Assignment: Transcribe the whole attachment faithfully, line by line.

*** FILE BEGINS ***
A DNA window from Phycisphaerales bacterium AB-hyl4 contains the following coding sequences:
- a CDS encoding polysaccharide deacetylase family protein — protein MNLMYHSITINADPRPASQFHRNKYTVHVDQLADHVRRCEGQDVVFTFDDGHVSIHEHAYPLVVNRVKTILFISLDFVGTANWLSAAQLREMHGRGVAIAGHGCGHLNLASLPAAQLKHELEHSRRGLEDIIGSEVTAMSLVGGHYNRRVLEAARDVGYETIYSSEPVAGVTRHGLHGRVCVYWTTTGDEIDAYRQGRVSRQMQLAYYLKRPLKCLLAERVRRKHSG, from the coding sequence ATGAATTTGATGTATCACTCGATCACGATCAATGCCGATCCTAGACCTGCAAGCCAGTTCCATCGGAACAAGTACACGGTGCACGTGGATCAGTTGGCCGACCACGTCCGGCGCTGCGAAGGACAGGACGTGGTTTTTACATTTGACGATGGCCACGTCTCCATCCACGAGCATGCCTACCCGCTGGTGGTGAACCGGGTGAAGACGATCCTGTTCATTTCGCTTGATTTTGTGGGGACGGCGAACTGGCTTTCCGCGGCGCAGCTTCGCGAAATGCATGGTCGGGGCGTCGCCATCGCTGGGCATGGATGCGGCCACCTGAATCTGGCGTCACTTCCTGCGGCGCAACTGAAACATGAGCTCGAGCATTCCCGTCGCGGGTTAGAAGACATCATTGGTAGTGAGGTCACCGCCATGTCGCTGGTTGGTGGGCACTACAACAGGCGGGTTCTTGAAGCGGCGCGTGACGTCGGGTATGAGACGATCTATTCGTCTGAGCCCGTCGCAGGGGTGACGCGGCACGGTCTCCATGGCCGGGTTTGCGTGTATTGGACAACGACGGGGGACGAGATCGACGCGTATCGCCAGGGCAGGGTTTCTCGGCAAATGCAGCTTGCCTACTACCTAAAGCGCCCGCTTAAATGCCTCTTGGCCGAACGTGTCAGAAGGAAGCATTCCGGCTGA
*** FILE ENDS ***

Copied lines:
A DNA window from Phycisphaerales bacterium AB-hyl4 contains the following coding sequences:
- a CDS encoding polysaccharide deacetylase family protein — protein MNLMYHSITINADPRPASQFHRNKYTVHVDQLADHVRRCEGQDVVFTFDDGHVSIHEHAYPLVVNRVKTILFISLDFVGTANWLSAAQLREMHGRGVAIAGHGCGHLNLASLPAAQLKHELEHSRRGLEDIIGSEVTAMSLVGGHYNRRVLEAARDVGYETIYSSEPVAGVTRHGLHGRVCVYWTTTGDEIDAYRQGRVSRQMQLAYYLKRPLKCLLAERVRRKHSG, from the coding sequence ATGAATTTGATGTATCACTCGATCACGATCAATGCCGATCCTAGACCTGCAAGCCAGTTCCATCGGAACAAGTACACGGTGCACGTGGATCAGTTGGCCGACCACGTCCGGCGCTGCGAAGGACAGGACGTGGTTTTTACATTTGACGATGGCCACGTCTCCATCCACGAGCATGCCTACCCGCTGGTGGTGAACCGGGTGAAGACGATCCTGTTCATTTCGCTTGATTTTGTGGGGACGGCGAACTGGCTTTCCGCGGCGCAGCTTCGCGAAATGCATGGTCGGGGCGTCGCCATCGCTGGGCATGGATGCGGCCACCTGAATCTGGCGTCACTTCCTGCGGCGCAACTGAAACATGAGCTCGAGCATTCCCGTCGCGGGTTAGAAGACATCATTGGTAGTGAGGTCACCGCCATGTCGCTGGTTGGTGGGCACTACAACAGGCGGGTTCTTGAAGCGGCGCGTGACGTCGGGTATGAGACGATCTATTCGTCTGAGCCCGTCGCAGGGGTGACGCGGCACGGTCTCCATGGCCGGGTTTGCGTGTATTGGACAACGACGGGGGACGAGATCGACGCGTATCGCCAGGGCAGGGTTTCTCGGCAAATGCAGCTTGCCTACTACCTAAAGCGCCCGCTTAAATGCCTCTTGGCCGAACGTGTCAGAAGGAAGCATTCCGGCTGA